While taking a short break from obsessively Googling your name and checking your KDP dashboard, you wander over to search for your book on Amazon. Imagine your surprise when – gasp – you see two listings. Or three listings. Or even more! Someone named IHeartBooks is selling your paperback on Amazon! Not only that, but – horror of horrors – they’re charging more than you are. Or maybe less than you are. Or maybe you’re one of those authors who’s stumbled across a copy of your paperback selling on Amazon for $6,789 or some such outrageous price.
The stinkin’ pirates! You should immediately fire off a DMCA takedown notice to have your book removed. Shouldn’t you? Continue reading “Help! Someone else is selling my book!”
A couple of years ago Lynne Cantwell gave a great overview of three of the most popular choices for paperback distribution: CreateSpace, Lulu, and IngramSpark. As Lynne explained, while all three have benefits, IngramSpark, owned by Ingram Content Group, “has the most robust distribution chain of any of the three POD services, as its parent company is the largest book wholesaler in the world.” In fact, when you choose Expanded Distribution for your paperbacks through CreateSpace, the business of printing and distribution actually goes through Ingram.
“Wait,” you’re thinking, “if Expanded Distribution is sourced out to Ingram, why don’t I just go directly through Ingram?” Or you might not be thinking that, but I was, because going directly through Ingram – in this case, their subsidiary, IngramSpark – offers some benefits you just can’t get with CreateSpace. Continue reading “Moving Print Book Files from CreateSpace to IngramSpark”
Back when we first started batting around this Indie Heroes idea at the IU water cooler, the very first thing I thought of was the fact that, to my mind, CreateSpace has revolutionized the publishing industry. Many of you will know that CreateSpace was not an Amazon creation out of whole cloth, but was a very successfully streamlined idea that grew out of an earlier revolutionary concept, BookSurge. Created in 2000, BookSurge was the brainchild of Mitchell Davis and friends, and was the world’s first integrated, global print-on-demand publishing platform. Now, all of our brains work a little differently; mine works in stories, planting them and then growing them in my head until I have to write them down. I doubt I could ever come up with a new idea for a business, and certainly not one that would change an entire industry. Mitchell Davis’ brain, however, does just that. I decided to do a little literary brain surgery to find out just exactly how he developed his idea that has freed so many writers from the paralyzing grip of traditional publishers.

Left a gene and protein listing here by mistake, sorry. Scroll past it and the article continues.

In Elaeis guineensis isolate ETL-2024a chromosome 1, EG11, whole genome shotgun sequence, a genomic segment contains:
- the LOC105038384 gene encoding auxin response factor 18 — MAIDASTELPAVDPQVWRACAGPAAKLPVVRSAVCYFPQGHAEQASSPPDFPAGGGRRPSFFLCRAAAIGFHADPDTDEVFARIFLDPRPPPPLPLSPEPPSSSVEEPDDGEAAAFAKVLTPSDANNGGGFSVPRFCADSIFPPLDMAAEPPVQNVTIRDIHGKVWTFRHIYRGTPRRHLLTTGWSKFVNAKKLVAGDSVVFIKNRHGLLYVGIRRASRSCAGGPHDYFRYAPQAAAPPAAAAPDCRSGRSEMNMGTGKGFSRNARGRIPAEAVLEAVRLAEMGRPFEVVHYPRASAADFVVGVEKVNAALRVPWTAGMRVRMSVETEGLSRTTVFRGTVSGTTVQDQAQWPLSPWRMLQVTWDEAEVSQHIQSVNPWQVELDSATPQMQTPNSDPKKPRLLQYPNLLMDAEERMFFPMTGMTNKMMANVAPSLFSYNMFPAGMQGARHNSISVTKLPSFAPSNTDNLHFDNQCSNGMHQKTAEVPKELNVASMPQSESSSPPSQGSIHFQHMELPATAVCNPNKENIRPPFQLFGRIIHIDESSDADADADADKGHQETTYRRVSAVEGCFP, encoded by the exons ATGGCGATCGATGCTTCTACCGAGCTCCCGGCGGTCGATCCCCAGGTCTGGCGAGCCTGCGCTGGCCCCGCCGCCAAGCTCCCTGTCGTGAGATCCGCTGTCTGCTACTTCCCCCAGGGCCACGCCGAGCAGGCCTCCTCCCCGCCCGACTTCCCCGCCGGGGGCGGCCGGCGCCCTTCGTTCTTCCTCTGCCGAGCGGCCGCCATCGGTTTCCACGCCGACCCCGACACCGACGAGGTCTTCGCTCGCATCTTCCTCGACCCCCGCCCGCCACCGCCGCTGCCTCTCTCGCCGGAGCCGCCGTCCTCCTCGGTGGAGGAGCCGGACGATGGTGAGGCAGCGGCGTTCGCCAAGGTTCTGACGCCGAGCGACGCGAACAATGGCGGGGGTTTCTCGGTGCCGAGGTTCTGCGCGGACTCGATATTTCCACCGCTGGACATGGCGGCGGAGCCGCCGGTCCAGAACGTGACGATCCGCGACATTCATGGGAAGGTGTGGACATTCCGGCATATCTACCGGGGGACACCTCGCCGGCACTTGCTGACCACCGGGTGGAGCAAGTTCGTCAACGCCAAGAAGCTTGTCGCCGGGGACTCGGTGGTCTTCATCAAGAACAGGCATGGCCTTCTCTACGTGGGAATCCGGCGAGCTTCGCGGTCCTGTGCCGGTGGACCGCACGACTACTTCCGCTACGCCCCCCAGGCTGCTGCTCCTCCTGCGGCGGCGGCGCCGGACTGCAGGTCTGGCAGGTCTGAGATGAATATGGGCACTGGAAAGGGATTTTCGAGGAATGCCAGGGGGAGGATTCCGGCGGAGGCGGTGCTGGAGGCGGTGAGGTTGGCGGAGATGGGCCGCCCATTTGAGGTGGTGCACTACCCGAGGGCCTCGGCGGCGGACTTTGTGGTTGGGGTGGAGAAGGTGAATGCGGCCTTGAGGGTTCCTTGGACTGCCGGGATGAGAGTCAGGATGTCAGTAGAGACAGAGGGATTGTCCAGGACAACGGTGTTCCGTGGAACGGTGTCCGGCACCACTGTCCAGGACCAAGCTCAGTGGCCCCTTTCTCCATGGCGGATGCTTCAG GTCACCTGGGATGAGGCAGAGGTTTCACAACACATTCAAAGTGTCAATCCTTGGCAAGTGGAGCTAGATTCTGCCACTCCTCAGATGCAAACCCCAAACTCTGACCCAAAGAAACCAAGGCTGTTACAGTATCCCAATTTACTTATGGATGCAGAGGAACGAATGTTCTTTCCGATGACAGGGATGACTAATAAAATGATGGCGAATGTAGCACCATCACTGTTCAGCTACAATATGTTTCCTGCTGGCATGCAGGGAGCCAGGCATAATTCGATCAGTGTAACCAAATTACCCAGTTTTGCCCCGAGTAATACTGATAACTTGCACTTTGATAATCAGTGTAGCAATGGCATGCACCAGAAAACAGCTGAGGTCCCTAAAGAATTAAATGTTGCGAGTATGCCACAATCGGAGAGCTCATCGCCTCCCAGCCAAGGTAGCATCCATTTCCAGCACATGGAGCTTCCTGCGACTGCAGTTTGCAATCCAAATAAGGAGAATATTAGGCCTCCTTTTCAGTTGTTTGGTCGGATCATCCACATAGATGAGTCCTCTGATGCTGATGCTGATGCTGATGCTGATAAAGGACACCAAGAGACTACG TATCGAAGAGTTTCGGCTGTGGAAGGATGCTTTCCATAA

Mitchell, first of all, thanks so much for agreeing to talk with me. I have to admit, I feel a little like I’m sitting at the feet of a giant, so if I gaze up at you adoringly, just ignore that. My questions will be two-pronged, first about how you came up with your idea and then about how that idea has changed the world we know. Continue reading “#IndieHero Mitchell Davis”
Occasionally I’ll get an email or message from a newbie writer who’s read a bit about my journey and is looking for direction. The gist of the message is almost always: “I’ve written a book and I’d like to publish it, but I don’t know what to do next.” This, coupled with the fact that I recently facilitated a sold-out workshop on how to self-publish, made me realize that there are a lot of people in this same situation. It’s not surprising. There’s a ton of information out there on the web — some good, some bad — and it takes time to sift through it all and figure out the best way to proceed. Looking back, I know my own journey evolved over years, but now, with almost twenty self-published books under my belt, the process is a snap. If I could do a Vulcan mind-meld and parcel my experience out to others, I would, but failing that, maybe at least I can help some to the onramp without their having to reinvent the wheel.
I self-publish with CreateSpace, Amazon’s subsidiary, and this tutorial is geared to that. Note, too, that this is a very brief overview of the process, but it will give you, in a nutshell, what you need to do and have in order to self-publish your print book. Continue reading “Checklist for Self-Publishing Print Books”